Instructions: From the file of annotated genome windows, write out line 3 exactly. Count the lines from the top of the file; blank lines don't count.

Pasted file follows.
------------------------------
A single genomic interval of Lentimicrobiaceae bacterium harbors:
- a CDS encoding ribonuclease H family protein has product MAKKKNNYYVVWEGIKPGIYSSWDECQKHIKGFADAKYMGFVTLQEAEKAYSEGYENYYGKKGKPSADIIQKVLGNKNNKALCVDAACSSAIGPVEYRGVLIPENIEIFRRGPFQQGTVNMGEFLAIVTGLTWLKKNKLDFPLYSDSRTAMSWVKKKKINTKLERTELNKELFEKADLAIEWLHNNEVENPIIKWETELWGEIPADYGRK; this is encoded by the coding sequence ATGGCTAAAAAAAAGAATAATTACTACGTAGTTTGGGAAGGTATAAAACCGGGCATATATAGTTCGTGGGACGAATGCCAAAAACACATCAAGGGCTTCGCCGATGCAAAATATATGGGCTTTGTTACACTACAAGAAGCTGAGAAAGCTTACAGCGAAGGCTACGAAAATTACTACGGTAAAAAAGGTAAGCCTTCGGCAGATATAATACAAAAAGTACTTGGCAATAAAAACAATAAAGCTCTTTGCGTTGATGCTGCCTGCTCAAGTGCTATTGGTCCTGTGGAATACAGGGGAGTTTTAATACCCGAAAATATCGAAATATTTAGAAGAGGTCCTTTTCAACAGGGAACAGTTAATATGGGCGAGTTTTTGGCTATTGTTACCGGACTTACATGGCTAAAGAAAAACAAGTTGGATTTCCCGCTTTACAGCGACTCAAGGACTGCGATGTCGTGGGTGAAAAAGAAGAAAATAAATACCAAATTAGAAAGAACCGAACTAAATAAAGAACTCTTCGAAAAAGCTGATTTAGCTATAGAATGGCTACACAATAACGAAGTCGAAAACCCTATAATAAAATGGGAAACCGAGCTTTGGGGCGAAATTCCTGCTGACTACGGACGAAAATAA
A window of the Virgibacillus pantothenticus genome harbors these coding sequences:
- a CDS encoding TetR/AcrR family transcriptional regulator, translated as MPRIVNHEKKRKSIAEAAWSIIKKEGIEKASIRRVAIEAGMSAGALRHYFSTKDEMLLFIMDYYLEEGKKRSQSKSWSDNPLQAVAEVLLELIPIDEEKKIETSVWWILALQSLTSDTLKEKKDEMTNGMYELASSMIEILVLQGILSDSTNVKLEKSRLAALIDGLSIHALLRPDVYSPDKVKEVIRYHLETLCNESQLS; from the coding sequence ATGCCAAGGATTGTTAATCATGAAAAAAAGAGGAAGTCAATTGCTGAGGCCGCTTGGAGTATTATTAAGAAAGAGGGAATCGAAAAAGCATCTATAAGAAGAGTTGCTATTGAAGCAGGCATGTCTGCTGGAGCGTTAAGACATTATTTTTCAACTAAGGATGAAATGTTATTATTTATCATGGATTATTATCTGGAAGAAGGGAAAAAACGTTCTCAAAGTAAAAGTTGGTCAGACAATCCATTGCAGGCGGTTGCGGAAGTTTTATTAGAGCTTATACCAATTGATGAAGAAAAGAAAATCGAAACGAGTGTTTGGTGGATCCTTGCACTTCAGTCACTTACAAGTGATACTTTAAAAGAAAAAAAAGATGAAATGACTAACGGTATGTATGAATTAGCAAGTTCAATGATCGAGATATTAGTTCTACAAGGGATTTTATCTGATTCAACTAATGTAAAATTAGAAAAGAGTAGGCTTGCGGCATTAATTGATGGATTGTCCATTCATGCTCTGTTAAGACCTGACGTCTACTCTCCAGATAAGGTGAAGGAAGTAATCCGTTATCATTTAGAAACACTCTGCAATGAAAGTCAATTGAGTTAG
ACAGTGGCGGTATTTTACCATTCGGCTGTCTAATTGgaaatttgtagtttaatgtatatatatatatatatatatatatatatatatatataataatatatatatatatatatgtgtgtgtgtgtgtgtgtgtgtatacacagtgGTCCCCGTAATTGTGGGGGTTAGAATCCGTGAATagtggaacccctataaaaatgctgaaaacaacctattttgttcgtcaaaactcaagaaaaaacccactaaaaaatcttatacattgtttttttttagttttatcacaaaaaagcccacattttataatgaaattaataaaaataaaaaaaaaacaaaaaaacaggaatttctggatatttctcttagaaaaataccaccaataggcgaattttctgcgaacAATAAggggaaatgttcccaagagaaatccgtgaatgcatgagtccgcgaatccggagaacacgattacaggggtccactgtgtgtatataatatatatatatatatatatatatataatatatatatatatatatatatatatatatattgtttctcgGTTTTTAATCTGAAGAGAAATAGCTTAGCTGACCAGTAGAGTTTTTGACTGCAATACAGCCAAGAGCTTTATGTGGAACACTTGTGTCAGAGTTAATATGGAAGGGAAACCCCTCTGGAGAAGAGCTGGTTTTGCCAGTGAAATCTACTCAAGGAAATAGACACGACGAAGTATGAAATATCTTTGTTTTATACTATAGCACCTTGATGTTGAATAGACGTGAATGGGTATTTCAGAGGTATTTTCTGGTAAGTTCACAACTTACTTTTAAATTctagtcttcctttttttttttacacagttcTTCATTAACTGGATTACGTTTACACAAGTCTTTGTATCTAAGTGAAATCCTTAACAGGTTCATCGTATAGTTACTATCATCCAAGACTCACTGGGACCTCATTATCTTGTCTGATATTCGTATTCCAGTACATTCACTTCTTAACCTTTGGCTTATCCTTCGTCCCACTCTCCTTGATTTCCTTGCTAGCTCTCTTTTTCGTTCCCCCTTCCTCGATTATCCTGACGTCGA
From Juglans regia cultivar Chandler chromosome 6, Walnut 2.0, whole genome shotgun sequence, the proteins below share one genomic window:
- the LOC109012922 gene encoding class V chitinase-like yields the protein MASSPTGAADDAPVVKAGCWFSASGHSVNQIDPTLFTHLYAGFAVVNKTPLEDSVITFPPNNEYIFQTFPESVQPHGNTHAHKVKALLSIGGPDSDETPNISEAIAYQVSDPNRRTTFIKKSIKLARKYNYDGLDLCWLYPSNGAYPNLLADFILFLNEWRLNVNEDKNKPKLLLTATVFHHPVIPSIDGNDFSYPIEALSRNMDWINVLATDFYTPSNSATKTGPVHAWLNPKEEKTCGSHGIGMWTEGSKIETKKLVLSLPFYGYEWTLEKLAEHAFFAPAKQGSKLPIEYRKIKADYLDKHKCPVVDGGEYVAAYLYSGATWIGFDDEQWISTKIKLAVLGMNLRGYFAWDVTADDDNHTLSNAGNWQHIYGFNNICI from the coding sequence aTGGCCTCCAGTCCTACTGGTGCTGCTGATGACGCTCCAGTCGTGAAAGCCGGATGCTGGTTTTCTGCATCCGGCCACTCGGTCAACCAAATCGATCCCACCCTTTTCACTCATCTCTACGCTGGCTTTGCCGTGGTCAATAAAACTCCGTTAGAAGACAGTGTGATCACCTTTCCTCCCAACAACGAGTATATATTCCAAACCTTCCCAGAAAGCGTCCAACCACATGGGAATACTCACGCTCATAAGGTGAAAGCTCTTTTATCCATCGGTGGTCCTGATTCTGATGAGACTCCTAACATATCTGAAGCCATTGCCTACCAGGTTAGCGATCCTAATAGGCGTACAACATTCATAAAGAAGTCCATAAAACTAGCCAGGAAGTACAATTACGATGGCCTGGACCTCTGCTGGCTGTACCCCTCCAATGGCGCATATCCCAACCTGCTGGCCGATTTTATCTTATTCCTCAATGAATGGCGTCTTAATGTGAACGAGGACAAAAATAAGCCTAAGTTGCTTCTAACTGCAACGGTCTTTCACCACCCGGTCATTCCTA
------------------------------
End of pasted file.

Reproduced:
A window of the Virgibacillus pantothenticus genome harbors these coding sequences: